flowering shrub not mind wet feet or clay soil?

chueh(7B)March 21, 2014

I am guessing the reason why my loropetalum is dead or not well is the soil that's not well drained. Although I did shovel in, out , and around about one foot deep of the top soil and amended humus, pearlite, vermiculite, tree bark, and the sort into the soil to help the drainage, there has still been standing water around the bed.

I'd like to have a 4-5' tall and wide (for mature size) red/fuchsia/scarlet/deep magenta flowering evergreen shrub in zone 7 for sun. Can anybody suggest something, please? Thanks. Long period of blooming, preferably....

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Amending the soil just in the planting hole isn't recommended. In clay soils in particular, it creates a pot-like or bath-tub effect because when water perks into the amended soil it has no way to drain. Even if the soil isn't clay, the roots of a shrub are less likely to grow from the amended soil into the native soil.

If I want to amend soil I usually do the entire bed. You can layer amendments on top of the soil and mix them in with the soil to make a somewhat raised bed which will drain more normally or at least allow a root run raised above the worst of the water. Or you can build a real raised bed large enough for shrubs.

I couldn't think of any shrubs that fit all of your requirements, and when I plugged all your requirements into the Missouri Botanical Garden plant finder no plants came back. Either you will want to compromise on some of your wishes, or perhaps you can combine shrubs and perennials to get evergreen and red flowers, just not all on the same plant. There are some short forms of white cedar, Thuja occidentalis, which is evergreen and is fine in wet to average moisture, but has no flowers. Some have gold or bluish foliage.

Some flowering plants that are happy in damp soil to standing water that have blooms in the pink range (not really red-fushia) include Clethra alnifolia 'Ruby Spice' or a pink form of Rhododendron viscosum, swamp azalea. The azalea blooms in spring and has nice fall color, and the Clethra blooms in late summer or fall and has clear gold fall color. Neither have a particularly long bloom period or are evergreen. Both will probably need pruning to keep in bounds. You may find some smaller pink forms of the Clethra.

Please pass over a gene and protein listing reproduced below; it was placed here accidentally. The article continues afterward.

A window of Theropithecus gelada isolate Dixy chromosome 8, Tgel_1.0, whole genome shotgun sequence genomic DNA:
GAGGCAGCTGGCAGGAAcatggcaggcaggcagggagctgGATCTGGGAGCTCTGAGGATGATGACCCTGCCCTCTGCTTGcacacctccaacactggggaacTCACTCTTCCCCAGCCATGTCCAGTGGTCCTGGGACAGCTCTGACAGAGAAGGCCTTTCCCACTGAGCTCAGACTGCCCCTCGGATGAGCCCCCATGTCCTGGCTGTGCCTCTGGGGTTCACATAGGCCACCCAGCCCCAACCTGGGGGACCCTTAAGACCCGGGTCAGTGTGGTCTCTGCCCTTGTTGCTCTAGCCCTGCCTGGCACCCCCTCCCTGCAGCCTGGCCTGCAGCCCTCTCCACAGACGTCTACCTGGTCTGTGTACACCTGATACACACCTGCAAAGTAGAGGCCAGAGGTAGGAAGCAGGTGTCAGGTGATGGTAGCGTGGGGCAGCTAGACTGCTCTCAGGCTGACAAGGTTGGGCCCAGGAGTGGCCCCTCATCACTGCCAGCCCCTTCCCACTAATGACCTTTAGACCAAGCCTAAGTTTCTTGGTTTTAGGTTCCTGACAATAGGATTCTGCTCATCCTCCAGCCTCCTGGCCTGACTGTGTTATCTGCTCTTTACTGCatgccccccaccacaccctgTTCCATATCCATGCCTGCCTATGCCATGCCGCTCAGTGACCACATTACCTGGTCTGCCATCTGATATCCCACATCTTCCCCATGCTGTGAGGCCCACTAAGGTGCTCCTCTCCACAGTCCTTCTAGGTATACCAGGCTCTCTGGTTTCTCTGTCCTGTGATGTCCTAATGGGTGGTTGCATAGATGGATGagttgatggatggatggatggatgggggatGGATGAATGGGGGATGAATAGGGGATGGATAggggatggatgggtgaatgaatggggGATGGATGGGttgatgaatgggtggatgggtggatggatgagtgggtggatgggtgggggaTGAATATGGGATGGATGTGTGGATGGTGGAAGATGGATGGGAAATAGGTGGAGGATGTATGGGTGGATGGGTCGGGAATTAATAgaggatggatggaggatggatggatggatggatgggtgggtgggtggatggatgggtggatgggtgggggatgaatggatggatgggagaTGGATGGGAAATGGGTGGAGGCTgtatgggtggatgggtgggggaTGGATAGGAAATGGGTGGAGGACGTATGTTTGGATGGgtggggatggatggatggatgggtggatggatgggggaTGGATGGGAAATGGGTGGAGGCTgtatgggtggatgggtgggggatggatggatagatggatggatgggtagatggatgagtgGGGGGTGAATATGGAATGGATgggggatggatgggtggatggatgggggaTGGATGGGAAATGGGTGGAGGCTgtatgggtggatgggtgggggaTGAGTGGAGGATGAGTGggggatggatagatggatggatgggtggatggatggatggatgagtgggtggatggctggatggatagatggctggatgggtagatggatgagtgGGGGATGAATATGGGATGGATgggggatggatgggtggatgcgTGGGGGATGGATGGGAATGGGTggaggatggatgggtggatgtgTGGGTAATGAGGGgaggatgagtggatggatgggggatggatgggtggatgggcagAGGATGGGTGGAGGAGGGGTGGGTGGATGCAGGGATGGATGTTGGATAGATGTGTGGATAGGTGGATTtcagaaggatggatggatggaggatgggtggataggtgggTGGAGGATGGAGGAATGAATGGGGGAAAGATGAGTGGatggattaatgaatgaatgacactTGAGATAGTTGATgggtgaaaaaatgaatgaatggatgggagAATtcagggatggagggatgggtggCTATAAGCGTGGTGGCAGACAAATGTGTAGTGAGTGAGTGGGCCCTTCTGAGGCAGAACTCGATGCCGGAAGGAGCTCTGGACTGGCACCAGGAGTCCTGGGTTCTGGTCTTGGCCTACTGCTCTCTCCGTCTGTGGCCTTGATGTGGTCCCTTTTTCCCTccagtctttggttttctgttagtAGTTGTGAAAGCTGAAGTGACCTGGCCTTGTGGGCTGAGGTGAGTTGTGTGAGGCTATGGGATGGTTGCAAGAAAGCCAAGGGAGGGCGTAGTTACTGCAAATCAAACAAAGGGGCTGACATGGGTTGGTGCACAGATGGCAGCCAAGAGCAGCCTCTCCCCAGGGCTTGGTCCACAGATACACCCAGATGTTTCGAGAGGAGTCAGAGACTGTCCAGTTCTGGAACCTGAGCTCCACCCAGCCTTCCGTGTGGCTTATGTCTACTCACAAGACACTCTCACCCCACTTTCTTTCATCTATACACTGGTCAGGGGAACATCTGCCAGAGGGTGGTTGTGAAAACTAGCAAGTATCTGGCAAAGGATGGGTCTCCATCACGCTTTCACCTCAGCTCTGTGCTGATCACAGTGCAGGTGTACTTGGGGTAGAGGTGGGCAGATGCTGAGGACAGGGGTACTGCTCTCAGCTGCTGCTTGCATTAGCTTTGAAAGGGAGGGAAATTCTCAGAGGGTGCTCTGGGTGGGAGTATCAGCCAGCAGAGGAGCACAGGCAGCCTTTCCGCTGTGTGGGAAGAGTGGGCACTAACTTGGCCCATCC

Ilex verticillata, winterberry holly, is deciduous but has red berries all fall into early winter and like the Thuja grows naturally in swamps.

Rosa palustris, swamp rose, has pink flowers.

Red-twigged dogwoods are deciduous, but will have red branches all winter. Younger twigs have brighter bark, so you can prune some branches to the ground every year to keep it smaller and redder. Some forms have gold bark or leaves that are variegated with white or gold.

Cardinal flower, Lobelia cardinalis is red-flowered and likes wetlands. It flowers in late summer. Louisiana iris thrives in wet conditions, and has several forms with various reddish tones, though no really true reds. Both these are perennials.

    Bookmark   March 21, 2014 at 8:57PM
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nhbabs, thank you so very much for your effort to try helping me out as much as possible. Even though there is none fitting my preference exactly, the plants you mentioned would help me a lot to narrow down the choices to plant there.

And sorry that I forgot to mention that I did amend the entire bed, but not only the holes. The bed is kind of in the center of the lawn. I don't see standing water in the bed, yet there is a lot of standing water after a rainfall on the lawn. I just thought that the water would still run into the bed though. Thus, my loropetalum is not doing well...

    Bookmark   March 22, 2014 at 12:52PM
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Embothrium(USDA 8 Sunset 5 WA)

Yes, if the amended bed is not huge it will still act as a collection point for water on a damp or wet site until any organic amendments used have rotted away and the soil returns to its original composition.

Putting the shrubs in the same soil they would have been in if you had not amended.

The smart solutions are to either choose shrubs that grow in damp clay or buy special soil for the shrubs you want to grow, dump it on top of the clay and plant them in that - without mixing any of the imported soil with the clay.

    Bookmark   March 22, 2014 at 1:23PM
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good advice, bboy. thanks

    Bookmark   March 22, 2014 at 3:36PM
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